My curiosity got the best of me on this one. The original five 'Apes' movies are some of my favorites, and the newest entry was highly enjoyable. I've avoided director Tim Burton's addition to the series for years for a couple reasons. The biggest reason? I thought it looked like a pile of awfulness. More than that though, it looked like a dumbed-down, mindless remake that didn't need to be remade. I was in the right frame of mind though to watch it, hoping my enjoyment from 'Rise' might boost the 2001 version. Long story short? It didn't. The 2001 version is everything I was afraid it would be and more...or less I guess depending on how you look at it.
An astronaut/scientist on a U.S. space station in 2029, Leo Davidson (Mark Wahlberg) is working with a large staff, exploring all space has to offer, including studies with chimps. As the station moves through space, an electromagnetic storm is discovered in front of them, Leo following one of his test chimps into the storm which turns out to be a wormhole. His pod crash lands on a strange planet full of jungle and deserts. Just minutes after crash landing though, he makes a bizarre discovery. The planet is ruled by a war-like tribe of apes, and the humans are slaves. Leo is caught almost immediately so what can he do? An ape general, Thade (Tim Roth), is suspicious of this more intelligent human, leaving Leo to come up with a plan. Can he get free and then get off this planet?
This next part is going to sound stupid, but I can't come up with a smart, semi-intelligent way to say it. You're watching a movie called 'Planet of the Apes,' right? It's clear at some point a human main character will discover he's on a planet ruled by intelligent apes, right? With the 1968 original, there's a sense of mystery, and when the apes are revealed in the human-hunting scene, there is a genuine shock and surprise...even knowing it's coming. That is a fundamental problem of Burton's 2001 remake. Wahlberg's Leo crash lands, runs, sees intelligent apes and never seems to question what's going on. He just goes along with it. To a point, Burton and the script seem to take that element for granted, assuming the audience just isn't going to be shocked/surprised and throwing that chance aside.
As I brought up in the 'Rise' review, there was a cheese-ball charm to the original, humans dressed up as apes. 'Rise' went the other route with computer-generated apes (<---that sounds cool). 2001's 'Planet' is somewhere in between, but the effort falls short. The apes, gorillas and chimps are both too human and too simian-based. At times, they are like skittish cats, and other times are far too much like humans. Also, monkeys apparently can leap hundreds of feet into the air from a stand-still. Who knew? Roth's Thade is too over the top as a villain, finding a way to be both unintentionally funny and not intimidating at the same time. Helena Bonham Carter is Ari, a sympathetic monkey, Michael Clarke Duncan is the angry army ape, Paul Giamatti is a finnicky slave-trading monkey, David Warner is a monkey senator, and even Charlton Heston himself -- star of the original Apes movie -- makes a quick appearance.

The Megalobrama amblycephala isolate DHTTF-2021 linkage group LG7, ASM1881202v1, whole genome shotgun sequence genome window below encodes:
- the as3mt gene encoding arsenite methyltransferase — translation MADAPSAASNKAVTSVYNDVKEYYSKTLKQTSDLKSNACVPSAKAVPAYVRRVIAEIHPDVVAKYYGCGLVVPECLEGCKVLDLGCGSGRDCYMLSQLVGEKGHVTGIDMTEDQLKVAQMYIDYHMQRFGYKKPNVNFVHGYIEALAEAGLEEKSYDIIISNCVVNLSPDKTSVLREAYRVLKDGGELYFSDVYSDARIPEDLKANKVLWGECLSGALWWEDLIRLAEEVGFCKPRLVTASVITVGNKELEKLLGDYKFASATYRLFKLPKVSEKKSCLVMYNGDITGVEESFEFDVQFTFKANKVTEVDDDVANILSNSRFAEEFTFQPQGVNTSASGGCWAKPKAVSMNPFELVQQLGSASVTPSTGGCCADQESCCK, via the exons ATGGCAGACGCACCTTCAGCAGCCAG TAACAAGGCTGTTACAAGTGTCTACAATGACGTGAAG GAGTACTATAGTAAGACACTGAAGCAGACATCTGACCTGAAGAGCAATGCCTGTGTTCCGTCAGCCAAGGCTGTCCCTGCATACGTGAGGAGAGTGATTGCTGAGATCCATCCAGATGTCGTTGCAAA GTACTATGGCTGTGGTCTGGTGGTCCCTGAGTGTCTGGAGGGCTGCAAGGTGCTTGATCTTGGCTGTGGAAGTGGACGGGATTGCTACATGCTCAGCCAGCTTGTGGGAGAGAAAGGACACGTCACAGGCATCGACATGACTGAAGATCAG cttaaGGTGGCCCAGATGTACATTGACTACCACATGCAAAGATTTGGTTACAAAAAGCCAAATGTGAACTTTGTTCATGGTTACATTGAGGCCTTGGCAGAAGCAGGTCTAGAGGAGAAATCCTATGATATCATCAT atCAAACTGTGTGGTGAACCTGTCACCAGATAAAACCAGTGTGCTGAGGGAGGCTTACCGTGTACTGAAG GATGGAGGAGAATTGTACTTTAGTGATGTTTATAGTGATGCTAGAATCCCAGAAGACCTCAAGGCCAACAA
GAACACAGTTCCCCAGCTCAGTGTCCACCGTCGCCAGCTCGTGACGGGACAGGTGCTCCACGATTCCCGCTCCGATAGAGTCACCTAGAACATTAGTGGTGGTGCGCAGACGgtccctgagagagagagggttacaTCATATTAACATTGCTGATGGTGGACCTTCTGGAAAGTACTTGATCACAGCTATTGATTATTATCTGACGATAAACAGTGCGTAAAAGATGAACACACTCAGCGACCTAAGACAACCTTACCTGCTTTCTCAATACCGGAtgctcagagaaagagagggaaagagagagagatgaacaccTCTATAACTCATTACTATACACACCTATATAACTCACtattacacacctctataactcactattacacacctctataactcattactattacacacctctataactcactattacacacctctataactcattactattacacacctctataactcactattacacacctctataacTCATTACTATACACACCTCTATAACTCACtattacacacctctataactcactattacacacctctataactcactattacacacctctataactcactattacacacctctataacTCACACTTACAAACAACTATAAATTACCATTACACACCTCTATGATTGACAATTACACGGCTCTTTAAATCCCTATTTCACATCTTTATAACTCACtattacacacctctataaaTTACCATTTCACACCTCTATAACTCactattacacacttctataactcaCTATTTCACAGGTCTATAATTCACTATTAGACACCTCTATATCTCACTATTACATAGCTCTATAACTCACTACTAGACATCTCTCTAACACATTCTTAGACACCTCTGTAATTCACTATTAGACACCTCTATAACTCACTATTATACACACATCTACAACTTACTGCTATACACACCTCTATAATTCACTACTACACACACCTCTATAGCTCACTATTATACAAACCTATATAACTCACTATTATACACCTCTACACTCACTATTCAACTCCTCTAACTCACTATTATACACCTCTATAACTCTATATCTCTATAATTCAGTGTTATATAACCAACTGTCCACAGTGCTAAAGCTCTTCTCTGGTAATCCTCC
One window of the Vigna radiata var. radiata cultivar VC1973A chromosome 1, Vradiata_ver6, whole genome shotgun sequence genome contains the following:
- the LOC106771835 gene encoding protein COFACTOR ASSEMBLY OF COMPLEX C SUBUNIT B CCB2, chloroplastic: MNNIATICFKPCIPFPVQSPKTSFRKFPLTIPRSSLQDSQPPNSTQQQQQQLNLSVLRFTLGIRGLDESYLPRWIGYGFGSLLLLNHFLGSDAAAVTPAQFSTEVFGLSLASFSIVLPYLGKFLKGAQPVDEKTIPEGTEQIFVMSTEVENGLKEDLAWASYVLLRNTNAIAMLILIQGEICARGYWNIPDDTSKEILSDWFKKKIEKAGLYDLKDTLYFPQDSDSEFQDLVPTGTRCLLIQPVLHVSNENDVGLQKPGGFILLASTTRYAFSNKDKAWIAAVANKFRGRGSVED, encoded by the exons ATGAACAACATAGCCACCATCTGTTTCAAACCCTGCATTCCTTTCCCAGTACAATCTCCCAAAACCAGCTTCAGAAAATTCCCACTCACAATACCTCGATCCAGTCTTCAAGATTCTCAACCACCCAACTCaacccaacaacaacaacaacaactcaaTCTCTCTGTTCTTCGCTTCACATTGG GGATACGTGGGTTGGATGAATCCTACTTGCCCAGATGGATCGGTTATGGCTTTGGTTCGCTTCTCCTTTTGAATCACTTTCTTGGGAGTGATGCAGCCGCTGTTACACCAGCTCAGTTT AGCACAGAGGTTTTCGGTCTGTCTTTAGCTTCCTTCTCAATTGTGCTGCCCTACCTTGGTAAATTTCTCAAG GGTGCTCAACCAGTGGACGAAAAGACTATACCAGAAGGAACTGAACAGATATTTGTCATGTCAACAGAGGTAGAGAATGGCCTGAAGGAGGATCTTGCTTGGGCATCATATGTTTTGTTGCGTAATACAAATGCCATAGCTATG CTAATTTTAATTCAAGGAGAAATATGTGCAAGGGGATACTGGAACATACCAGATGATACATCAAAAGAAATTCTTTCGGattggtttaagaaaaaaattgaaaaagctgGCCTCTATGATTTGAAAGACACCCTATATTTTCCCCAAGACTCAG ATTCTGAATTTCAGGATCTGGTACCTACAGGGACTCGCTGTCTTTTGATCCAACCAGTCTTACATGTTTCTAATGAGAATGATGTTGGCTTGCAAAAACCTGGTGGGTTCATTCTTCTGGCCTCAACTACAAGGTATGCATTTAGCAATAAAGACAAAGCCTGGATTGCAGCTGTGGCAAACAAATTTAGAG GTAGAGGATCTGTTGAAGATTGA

Now as much as I like Mark Wahlberg, I think he is not the right choice here to play the lead, U.S. astronaut Leo Davidson. Some of it is his fault as he doesn't bring a whole lot of charisma to the part, brooding and growling through his situation. He also never seems to question anything. If it's me, and I crash land on a planet ruled by apes....I don't know...maybe I ask some questions. In the matter of hours, Leo becomes this heroic human who all the slaves are drawn to, and I'm thinking....really? That's all it took? Punch an ape and lead a poorly planned escape? The script gives him absolutely nothing to do though so it's not entirely on Wahlberg. Also wasted in human parts is Kris Kristofferson as Karubi, a chief of a fleeing tribe, and supermodel Estella Warren as Daena, a young, babely human girl. I imagine at some point the script called for a random hot girl who had to do nothing except look good. She nails the part in that sense.
There is something missing in this movie that I can't put my finger on. The look of the movie isn't quite right, appearing like it was shot on a poorly-built studio set. The ape village/town certainly looks pretty clean as does the whole movie. Jungle, village, expansive desert, it feels faked. The whole movie is boring though on top of that. There is a certain B-movie campiness to it, but basically nothing happens, Leo becomes a hero, leads a revolution, and then there is a brief ape vs. human fight. The original explored in some depth the idea of what was happening, animal mistreatment, fate and destiny, bigger issues. Not so much here. Dumbed-down was pretty spot on, the final product a mindless two hours that doesn't even touch its predecessors.
And how about that ending? The 1968 original was a gem, one that still is remembered for its shock value. How about this one? Shock value, yes, but it makes absolutely no FREAKING sense. Burton has said in interviews he left it up to the audience to make up their mind, and that a possible sequel would have explained things clearly. That's a weak excuse on the part of a director. It certainly goes for a surprise, and it is that...surprising. But nothing is explained, and no logical, reasonable explanation comes to mind. You've got to watch it yourself though, and revel in the badness.
Planet of the Apes <---trailer (2001): */****